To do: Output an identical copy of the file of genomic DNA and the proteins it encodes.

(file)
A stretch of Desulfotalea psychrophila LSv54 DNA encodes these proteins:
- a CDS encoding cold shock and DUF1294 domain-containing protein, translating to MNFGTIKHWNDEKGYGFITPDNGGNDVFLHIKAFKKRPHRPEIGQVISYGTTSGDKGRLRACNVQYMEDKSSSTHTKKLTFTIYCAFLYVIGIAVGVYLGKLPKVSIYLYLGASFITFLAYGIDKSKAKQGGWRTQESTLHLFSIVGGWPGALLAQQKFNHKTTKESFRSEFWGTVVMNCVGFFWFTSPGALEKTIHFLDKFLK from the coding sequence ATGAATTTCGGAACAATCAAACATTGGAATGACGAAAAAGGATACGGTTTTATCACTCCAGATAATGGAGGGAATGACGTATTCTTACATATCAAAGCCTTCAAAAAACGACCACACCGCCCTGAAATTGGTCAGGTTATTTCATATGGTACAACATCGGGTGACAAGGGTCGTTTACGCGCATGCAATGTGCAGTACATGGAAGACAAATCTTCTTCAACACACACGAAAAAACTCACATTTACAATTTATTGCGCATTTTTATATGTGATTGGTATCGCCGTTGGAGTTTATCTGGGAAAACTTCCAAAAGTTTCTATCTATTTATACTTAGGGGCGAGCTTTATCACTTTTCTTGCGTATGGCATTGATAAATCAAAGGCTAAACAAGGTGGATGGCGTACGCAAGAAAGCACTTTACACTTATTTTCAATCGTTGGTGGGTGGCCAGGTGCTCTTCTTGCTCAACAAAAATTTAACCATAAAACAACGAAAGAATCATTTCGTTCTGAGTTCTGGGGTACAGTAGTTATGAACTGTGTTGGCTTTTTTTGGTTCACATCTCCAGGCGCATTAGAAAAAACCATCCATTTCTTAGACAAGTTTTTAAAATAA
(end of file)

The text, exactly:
A stretch of Desulfotalea psychrophila LSv54 DNA encodes these proteins:
- a CDS encoding cold shock and DUF1294 domain-containing protein, translating to MNFGTIKHWNDEKGYGFITPDNGGNDVFLHIKAFKKRPHRPEIGQVISYGTTSGDKGRLRACNVQYMEDKSSSTHTKKLTFTIYCAFLYVIGIAVGVYLGKLPKVSIYLYLGASFITFLAYGIDKSKAKQGGWRTQESTLHLFSIVGGWPGALLAQQKFNHKTTKESFRSEFWGTVVMNCVGFFWFTSPGALEKTIHFLDKFLK from the coding sequence ATGAATTTCGGAACAATCAAACATTGGAATGACGAAAAAGGATACGGTTTTATCACTCCAGATAATGGAGGGAATGACGTATTCTTACATATCAAAGCCTTCAAAAAACGACCACACCGCCCTGAAATTGGTCAGGTTATTTCATATGGTACAACATCGGGTGACAAGGGTCGTTTACGCGCATGCAATGTGCAGTACATGGAAGACAAATCTTCTTCAACACACACGAAAAAACTCACATTTACAATTTATTGCGCATTTTTATATGTGATTGGTATCGCCGTTGGAGTTTATCTGGGAAAACTTCCAAAAGTTTCTATCTATTTATACTTAGGGGCGAGCTTTATCACTTTTCTTGCGTATGGCATTGATAAATCAAAGGCTAAACAAGGTGGATGGCGTACGCAAGAAAGCACTTTACACTTATTTTCAATCGTTGGTGGGTGGCCAGGTGCTCTTCTTGCTCAACAAAAATTTAACCATAAAACAACGAAAGAATCATTTCGTTCTGAGTTCTGGGGTACAGTAGTTATGAACTGTGTTGGCTTTTTTTGGTTCACATCTCCAGGCGCATTAGAAAAAACCATCCATTTCTTAGACAAGTTTTTAAAATAA